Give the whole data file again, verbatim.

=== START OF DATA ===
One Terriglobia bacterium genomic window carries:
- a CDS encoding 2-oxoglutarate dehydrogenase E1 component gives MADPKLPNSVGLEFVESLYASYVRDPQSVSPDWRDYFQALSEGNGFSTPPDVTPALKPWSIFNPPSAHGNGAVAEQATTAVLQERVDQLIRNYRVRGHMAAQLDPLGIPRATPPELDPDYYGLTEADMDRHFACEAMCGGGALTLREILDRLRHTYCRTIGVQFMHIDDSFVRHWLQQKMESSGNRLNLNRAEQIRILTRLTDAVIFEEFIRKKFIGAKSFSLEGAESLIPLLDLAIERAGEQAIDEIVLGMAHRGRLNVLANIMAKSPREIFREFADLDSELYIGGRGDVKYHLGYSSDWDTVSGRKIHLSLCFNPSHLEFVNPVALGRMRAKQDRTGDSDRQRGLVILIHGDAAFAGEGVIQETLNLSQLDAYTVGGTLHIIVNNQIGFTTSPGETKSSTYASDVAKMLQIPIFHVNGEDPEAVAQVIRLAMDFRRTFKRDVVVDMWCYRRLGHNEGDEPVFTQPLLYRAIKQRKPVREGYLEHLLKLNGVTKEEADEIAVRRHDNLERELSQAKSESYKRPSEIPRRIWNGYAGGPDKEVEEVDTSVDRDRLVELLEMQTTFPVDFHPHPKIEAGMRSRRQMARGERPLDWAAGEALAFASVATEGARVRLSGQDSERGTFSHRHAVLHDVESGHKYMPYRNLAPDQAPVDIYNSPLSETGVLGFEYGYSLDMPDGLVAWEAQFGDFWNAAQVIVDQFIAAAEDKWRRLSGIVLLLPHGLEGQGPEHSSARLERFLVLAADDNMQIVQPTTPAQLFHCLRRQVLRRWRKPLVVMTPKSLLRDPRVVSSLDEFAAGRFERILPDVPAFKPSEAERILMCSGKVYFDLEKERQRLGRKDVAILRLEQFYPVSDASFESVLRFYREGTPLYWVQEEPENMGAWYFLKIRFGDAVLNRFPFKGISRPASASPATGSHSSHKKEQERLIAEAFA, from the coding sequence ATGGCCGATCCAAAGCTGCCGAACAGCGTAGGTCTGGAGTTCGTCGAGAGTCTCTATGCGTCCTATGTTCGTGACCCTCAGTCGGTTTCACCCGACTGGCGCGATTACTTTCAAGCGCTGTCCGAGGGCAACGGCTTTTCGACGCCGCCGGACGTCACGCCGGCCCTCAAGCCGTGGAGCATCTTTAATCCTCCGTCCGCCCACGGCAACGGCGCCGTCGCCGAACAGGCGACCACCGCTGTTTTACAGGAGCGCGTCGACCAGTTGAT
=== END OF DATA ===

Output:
One Terriglobia bacterium genomic window carries:
- a CDS encoding 2-oxoglutarate dehydrogenase E1 component gives MADPKLPNSVGLEFVESLYASYVRDPQSVSPDWRDYFQALSEGNGFSTPPDVTPALKPWSIFNPPSAHGNGAVAEQATTAVLQERVDQLIRNYRVRGHMAAQLDPLGIPRATPPELDPDYYGLTEADMDRHFACEAMCGGGALTLREILDRLRHTYCRTIGVQFMHIDDSFVRHWLQQKMESSGNRLNLNRAEQIRILTRLTDAVIFEEFIRKKFIGAKSFSLEGAESLIPLLDLAIERAGEQAIDEIVLGMAHRGRLNVLANIMAKSPREIFREFADLDSELYIGGRGDVKYHLGYSSDWDTVSGRKIHLSLCFNPSHLEFVNPVALGRMRAKQDRTGDSDRQRGLVILIHGDAAFAGEGVIQETLNLSQLDAYTVGGTLHIIVNNQIGFTTSPGETKSSTYASDVAKMLQIPIFHVNGEDPEAVAQVIRLAMDFRRTFKRDVVVDMWCYRRLGHNEGDEPVFTQPLLYRAIKQRKPVREGYLEHLLKLNGVTKEEADEIAVRRHDNLERELSQAKSESYKRPSEIPRRIWNGYAGGPDKEVEEVDTSVDRDRLVELLEMQTTFPVDFHPHPKIEAGMRSRRQMARGERPLDWAAGEALAFASVATEGARVRLSGQDSERGTFSHRHAVLHDVESGHKYMPYRNLAPDQAPVDIYNSPLSETGVLGFEYGYSLDMPDGLVAWEAQFGDFWNAAQVIVDQFIAAAEDKWRRLSGIVLLLPHGLEGQGPEHSSARLERFLVLAADDNMQIVQPTTPAQLFHCLRRQVLRRWRKPLVVMTPKSLLRDPRVVSSLDEFAAGRFERILPDVPAFKPSEAERILMCSGKVYFDLEKERQRLGRKDVAILRLEQFYPVSDASFESVLRFYREGTPLYWVQEEPENMGAWYFLKIRFGDAVLNRFPFKGISRPASASPATGSHSSHKKEQERLIAEAFA, from the coding sequence ATGGCCGATCCAAAGCTGCCGAACAGCGTAGGTCTGGAGTTCGTCGAGAGTCTCTATGCGTCCTATGTTCGTGACCCTCAGTCGGTTTCACCCGACTGGCGCGATTACTTTCAAGCGCTGTCCGAGGGCAACGGCTTTTCGACGCCGCCGGACGTCACGCCGGCCCTCAAGCCGTGGAGCATCTTTAATCCTCCGTCCGCCCACGGCAACGGCGCCGTCGCCGAACAGGCGACCACCGCTGTTTTACAGGAGCGCGTCGACCAGTTGAT